Jews Purged from Legal Profession in Nazi Poland
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Jews Purged from Legal Profession in Nazi Poland

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Elimination of Jews from the legal profession in Nazi Poland is reported by the official German newspaper Warschauer Zeitung, copies of which reached here today. The purge, the newspaper states, “is welcomed not only by Polish lawyers but by the Polish population in general, which suffered so long from exploitation by Jewish lawyers.”

The newspaper reports that 1,000 of Warsaw’s 2,237 lawyers were of the Jewish religion and that many more were of Jewish descent. Registration of all lawyers was ordered by the German civil authorities. Any unregistered attorneys continuing to give legal advice in any form will be liable to the heaviest punishment, the newspaper states.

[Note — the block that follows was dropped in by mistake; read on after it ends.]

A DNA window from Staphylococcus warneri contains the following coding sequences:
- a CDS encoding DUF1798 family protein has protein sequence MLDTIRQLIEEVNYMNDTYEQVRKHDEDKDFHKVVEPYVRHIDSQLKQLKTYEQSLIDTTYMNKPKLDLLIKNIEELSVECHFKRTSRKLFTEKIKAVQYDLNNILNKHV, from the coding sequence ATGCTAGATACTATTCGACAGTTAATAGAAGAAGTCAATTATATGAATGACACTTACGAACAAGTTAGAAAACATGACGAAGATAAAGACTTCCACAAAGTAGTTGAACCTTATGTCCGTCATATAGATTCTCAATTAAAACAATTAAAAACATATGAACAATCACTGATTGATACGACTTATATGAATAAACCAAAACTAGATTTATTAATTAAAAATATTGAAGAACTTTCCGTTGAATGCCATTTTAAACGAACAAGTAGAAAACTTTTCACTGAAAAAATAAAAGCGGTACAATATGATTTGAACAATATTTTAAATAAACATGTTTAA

According to the Warchauer Zeitung, many of the banned Jewish lawyers have opened offices as “interpreters” of the law and are suspected of continuing their legal practice “under cover of a new profession.” Under the Nazi order, all Jews are barred from acting as “interpreters” as well, since these are allowed to function only on the basis of special licenses issued by the Nazi administration.

The same newspaper reports issuance by Chief Health Officer Schrempe of a warning to the public to avoid the Jewish quarters and Jewish markets in Warsaw because of the danger of typhus.

According to the Zeitung, the sugar ration for Jews in occupied Poland has been limited to 250 grams weekly, while Poles get double that amount.

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